Common name: Amur pike
Synonyms and Other Names: blackspotted pike
available through www.itis.gov
Identification: Distinguishing characteristics, a key, and an illustration were provided by Berg (1948).
Size: 110 cm and 16 kg or more.
Native Range: Northeast Asia in the Amur River basin (Berg 1948; Nikolski 1956; Robins et al. 1991b).
Hydrologic Unit Codes (HUCs) Explained
Puerto Rico &
Interactive maps: Point Distribution Maps
Table 1. States with nonindigenous occurrences, the earliest and latest observations in each state, and the tally and names of HUCs with observations†. Names and dates are hyperlinked to their relevant specimen records. The list of references for all nonindigenous occurrences of Esox reichertii are found here.
Table last updated 10/4/2018
† Populations may not be currently present.
Means of Introduction: Intentionally stocked for sport fishing.
Status: Cooper (1983) reported Amur pike as established; however, Robins et al. (1991b) listed them as not established. T. Bender (personal communication) believes pure Amur pike are extirpated in Pennsylvania.
Impact of Introduction: The impacts of this species are currently unknown, as no studies have been done to determine how it has affected ecosystems in the invaded range. The absence of data does not equate to lack of effects. It does, however, mean that research is required to evaluate effects before conclusions can be made.
References: (click for full references)
Bender, T. - Pennsylvania Fish and Boat Commission, State College, PA.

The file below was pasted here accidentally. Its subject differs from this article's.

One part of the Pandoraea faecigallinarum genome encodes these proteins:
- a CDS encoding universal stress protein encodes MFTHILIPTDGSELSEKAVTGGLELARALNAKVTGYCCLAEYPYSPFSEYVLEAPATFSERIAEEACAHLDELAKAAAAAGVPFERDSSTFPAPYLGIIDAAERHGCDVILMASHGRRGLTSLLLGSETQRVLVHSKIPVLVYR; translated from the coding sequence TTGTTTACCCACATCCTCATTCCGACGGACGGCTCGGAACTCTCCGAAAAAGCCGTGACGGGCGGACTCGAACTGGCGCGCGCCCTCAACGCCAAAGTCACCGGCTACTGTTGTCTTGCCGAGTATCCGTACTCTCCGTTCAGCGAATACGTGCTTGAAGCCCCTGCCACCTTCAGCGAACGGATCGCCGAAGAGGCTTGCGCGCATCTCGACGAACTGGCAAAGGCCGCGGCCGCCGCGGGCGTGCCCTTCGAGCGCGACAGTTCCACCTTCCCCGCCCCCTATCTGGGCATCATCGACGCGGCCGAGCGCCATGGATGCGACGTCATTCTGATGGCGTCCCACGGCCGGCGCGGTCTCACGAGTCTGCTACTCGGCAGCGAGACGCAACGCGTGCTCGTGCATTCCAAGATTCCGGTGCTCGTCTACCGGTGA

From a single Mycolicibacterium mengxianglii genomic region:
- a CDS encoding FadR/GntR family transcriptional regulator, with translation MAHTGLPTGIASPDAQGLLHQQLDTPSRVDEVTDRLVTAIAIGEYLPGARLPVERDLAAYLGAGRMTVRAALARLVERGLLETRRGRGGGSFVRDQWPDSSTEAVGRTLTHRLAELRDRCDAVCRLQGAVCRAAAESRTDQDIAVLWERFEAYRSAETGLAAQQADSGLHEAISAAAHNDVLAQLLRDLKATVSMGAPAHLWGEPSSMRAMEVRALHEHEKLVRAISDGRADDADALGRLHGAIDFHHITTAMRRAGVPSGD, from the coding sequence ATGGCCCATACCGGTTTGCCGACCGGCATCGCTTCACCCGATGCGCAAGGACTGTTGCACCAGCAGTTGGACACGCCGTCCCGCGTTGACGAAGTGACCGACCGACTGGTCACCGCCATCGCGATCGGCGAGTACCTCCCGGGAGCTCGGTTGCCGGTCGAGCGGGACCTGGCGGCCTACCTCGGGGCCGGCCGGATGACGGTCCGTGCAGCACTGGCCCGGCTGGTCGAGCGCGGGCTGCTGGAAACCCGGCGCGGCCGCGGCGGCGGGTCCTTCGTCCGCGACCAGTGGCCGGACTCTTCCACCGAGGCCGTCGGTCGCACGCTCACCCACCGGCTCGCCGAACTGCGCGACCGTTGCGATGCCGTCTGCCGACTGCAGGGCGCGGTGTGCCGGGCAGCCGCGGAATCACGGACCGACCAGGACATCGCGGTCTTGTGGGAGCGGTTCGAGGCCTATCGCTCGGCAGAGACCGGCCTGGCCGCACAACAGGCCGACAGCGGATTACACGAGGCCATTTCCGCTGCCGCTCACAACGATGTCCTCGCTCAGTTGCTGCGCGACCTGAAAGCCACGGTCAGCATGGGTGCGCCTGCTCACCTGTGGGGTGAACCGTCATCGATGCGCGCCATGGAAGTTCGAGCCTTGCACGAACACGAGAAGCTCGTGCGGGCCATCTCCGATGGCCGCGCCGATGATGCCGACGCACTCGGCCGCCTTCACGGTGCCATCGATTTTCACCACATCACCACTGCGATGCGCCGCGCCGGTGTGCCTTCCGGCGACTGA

Berg, L. S. 1948-1949. Freshwater fishes of the U.S.S.R. and adjacent countries, 4th edition. Three volumes. Translated from Russian, 1962-1965, for the Smithsonian Institution and the National Science Foundation, by Israel Program for Scientific Translations, Jerusalem, Israel. Volume 1:504 pp.; volume 2:496 pp.; volume 3:510 pp.
Cooper, E. L. 1983. Fishes of Pennsylvania. Pennsylvania State University Press, University Park, PA.
Denoncourt, R. F., T. B. Robbins, and R. Hesser. 1975a. Recent introductions and reintroductions to the Pennsylvania fish fauna of the Susquehanna River drainage above Conowingo Dam. Proceedings of the Pennsylvania Academy of Science 49:57-58.
Nikolski, G. V. 1956. Fishes of the Amur Basin. Moscow Academy of Science U.S.S.R. 551 pp.
Robins, C. R., R. M. Bailey, C. E. Bond, J. R. Brooker, E. A. Lachner, R. N. Lea, and W. B. Scott. 1991b. World fishes important to North Americans exclusive of species from the continental waters of the United States and Canada. American Fisheries Society Special Publication 21. American Fisheries Society, Bethesda, MD. 243 pp.
Revision Date: 4/13/2006
Peer Review Date: 4/1/2016
Fuller, P., 2019, Esox reichertii Dybowski, 1869: U.S. Geological Survey, Nonindigenous Aquatic Species Database, Gainesville, FL, https://nas.er.usgs.gov/queries/FactSheet.aspx?speciesID=682, Revision Date: 4/13/2006, Peer Review Date: 4/1/2016, Access Date: 1/22/2019
This information is preliminary or provisional and is subject to revision. It is being provided to meet the need for timely best science. The information has not received final approval by the U.S. Geological Survey (USGS) and is provided on the condition that neither the USGS nor the U.S. Government shall be held liable for any damages resulting from the authorized or unauthorized use of the information.